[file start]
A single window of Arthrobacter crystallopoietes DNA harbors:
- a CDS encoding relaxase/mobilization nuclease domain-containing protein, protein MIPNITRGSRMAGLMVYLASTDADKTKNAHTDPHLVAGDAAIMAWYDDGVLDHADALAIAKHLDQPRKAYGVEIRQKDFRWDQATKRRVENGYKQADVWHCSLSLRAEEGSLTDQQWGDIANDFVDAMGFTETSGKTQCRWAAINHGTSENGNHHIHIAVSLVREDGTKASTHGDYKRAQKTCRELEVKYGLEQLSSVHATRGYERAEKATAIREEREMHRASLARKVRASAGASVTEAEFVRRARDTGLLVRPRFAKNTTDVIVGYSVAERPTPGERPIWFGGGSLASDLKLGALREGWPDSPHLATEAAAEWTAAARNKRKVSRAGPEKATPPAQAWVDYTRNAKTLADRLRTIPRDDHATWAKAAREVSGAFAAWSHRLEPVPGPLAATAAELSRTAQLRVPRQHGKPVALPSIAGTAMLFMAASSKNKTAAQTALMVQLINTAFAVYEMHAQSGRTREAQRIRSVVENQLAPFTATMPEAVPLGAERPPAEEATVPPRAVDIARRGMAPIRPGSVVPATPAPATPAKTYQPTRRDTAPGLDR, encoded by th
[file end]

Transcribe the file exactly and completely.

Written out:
A single window of Arthrobacter crystallopoietes DNA harbors:
- a CDS encoding relaxase/mobilization nuclease domain-containing protein, protein MIPNITRGSRMAGLMVYLASTDADKTKNAHTDPHLVAGDAAIMAWYDDGVLDHADALAIAKHLDQPRKAYGVEIRQKDFRWDQATKRRVENGYKQADVWHCSLSLRAEEGSLTDQQWGDIANDFVDAMGFTETSGKTQCRWAAINHGTSENGNHHIHIAVSLVREDGTKASTHGDYKRAQKTCRELEVKYGLEQLSSVHATRGYERAEKATAIREEREMHRASLARKVRASAGASVTEAEFVRRARDTGLLVRPRFAKNTTDVIVGYSVAERPTPGERPIWFGGGSLASDLKLGALREGWPDSPHLATEAAAEWTAAARNKRKVSRAGPEKATPPAQAWVDYTRNAKTLADRLRTIPRDDHATWAKAAREVSGAFAAWSHRLEPVPGPLAATAAELSRTAQLRVPRQHGKPVALPSIAGTAMLFMAASSKNKTAAQTALMVQLINTAFAVYEMHAQSGRTREAQRIRSVVENQLAPFTATMPEAVPLGAERPPAEEATVPPRAVDIARRGMAPIRPGSVVPATPAPATPAKTYQPTRRDTAPGLDR, encoded by th